After His ascension to the Father, we have a glimpse in Acts 2:46 of how His apostles ate: “…they were taking their meals together with gladness and sincerity of heart, praising God….” What a good model for us!

These days we even see promos in the media reminding us that to have a happy family we should eat our meals together! Past generations took that for granted. For Christians, to share food expresses fellowship, celebration and thanksgiving. What an incongruity that most of the world beyond our shores prays for enough food to eat, and we pray for God’s help to limit our food intake because we are overweight!

The following is not a prayer for you to teach your family before diving into the food you serve so abundantly on the table—Cries may come forth, “The prayer is too long! The food is getting cold!”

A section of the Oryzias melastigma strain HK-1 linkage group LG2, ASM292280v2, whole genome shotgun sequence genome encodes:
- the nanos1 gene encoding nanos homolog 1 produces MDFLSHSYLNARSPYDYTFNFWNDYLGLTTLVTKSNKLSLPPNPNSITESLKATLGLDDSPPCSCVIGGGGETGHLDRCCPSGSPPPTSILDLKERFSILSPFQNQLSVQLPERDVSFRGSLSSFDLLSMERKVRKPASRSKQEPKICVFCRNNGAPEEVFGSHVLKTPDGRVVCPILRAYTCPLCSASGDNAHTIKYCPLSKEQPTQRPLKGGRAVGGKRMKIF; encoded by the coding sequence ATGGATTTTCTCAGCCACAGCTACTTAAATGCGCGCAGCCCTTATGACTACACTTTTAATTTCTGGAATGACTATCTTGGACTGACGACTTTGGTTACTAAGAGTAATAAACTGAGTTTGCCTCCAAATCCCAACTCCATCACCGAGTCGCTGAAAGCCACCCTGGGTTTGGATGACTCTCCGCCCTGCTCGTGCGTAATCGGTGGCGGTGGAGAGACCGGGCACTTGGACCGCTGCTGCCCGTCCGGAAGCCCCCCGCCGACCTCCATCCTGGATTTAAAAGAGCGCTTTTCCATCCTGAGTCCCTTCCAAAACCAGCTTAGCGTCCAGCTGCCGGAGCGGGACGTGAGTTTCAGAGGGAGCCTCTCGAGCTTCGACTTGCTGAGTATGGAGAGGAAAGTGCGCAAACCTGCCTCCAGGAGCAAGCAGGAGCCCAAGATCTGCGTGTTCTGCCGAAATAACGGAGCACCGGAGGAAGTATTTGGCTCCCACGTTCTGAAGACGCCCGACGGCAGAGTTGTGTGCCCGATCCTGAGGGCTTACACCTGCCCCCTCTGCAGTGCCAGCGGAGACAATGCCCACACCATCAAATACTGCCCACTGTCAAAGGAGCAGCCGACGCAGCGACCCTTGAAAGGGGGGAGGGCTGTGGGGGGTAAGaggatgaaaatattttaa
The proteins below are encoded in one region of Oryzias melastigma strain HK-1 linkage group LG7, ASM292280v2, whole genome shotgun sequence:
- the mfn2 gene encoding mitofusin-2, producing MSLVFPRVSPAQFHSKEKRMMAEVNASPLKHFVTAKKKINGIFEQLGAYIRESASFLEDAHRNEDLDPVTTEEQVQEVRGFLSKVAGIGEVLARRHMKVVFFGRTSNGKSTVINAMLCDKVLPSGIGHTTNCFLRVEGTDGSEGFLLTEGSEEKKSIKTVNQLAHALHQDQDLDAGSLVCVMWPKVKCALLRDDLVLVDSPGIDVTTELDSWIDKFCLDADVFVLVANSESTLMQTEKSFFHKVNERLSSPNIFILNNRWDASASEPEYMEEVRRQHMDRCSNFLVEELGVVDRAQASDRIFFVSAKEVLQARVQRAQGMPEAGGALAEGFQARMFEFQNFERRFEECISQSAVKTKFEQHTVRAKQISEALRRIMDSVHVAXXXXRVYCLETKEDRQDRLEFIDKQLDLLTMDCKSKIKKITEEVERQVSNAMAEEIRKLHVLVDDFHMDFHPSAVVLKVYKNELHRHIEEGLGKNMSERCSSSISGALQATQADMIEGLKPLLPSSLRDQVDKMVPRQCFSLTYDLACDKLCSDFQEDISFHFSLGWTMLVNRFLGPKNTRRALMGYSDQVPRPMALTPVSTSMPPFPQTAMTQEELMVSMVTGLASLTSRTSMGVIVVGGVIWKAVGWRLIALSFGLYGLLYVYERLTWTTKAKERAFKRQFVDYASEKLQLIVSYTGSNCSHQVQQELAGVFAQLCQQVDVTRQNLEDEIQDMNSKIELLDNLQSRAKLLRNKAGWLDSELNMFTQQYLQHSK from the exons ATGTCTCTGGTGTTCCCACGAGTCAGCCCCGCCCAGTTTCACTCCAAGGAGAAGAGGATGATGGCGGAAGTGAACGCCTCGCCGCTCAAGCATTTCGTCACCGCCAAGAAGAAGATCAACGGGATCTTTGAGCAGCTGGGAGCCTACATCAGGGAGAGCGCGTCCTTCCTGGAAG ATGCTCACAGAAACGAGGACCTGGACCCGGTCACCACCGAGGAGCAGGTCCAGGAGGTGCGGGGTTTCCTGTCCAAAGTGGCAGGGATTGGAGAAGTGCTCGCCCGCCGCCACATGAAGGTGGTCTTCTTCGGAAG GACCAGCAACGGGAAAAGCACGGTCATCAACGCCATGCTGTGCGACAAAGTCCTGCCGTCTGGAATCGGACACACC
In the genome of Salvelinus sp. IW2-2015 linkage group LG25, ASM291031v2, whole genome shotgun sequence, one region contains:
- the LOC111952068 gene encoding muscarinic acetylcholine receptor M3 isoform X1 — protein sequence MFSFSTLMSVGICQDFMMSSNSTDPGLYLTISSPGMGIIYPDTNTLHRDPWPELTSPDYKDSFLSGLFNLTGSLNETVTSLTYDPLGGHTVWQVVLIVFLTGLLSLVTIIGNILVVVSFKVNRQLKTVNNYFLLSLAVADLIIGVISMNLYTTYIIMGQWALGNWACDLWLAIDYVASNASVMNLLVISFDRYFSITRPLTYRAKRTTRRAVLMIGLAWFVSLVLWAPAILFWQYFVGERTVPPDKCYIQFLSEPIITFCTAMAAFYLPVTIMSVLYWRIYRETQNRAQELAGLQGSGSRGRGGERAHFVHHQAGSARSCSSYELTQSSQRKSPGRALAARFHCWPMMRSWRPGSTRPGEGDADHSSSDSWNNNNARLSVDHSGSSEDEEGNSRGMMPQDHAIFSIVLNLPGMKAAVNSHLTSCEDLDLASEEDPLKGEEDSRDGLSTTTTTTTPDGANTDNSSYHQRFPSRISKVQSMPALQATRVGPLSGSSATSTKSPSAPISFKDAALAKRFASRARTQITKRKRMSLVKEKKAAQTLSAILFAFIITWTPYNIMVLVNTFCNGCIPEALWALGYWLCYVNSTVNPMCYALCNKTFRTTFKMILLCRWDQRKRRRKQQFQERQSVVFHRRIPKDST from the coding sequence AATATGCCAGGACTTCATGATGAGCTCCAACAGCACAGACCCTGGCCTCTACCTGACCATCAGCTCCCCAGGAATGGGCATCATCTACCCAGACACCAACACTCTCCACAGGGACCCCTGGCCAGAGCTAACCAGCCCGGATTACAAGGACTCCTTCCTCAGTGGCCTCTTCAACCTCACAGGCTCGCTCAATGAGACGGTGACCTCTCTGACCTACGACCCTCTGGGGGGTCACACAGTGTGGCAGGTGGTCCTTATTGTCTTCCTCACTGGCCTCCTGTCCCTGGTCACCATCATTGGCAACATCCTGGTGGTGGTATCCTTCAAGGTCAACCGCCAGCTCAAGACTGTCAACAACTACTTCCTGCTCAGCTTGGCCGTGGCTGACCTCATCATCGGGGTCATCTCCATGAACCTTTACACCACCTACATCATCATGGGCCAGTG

I offer it as a Bible study and for your own private mother-heart meditation in some quiet corner perhaps after (or between) holiday festivities when you might be thinking about the dreaded four letter word: DIET. As moms, we are the chief food processors and servers and hospitality givers, so we bear a heavy responsibility for our Christian households.

A Mother’s Meditation on Food

Dear Lord of all I am, including my mortal body which belongs to You not to me, (1 Corinthians 6:19, 20) I want to eat and drink to Your glory. (1 Cor.10:31) May every meal I prepare for myself or for my family be a truly spiritual event.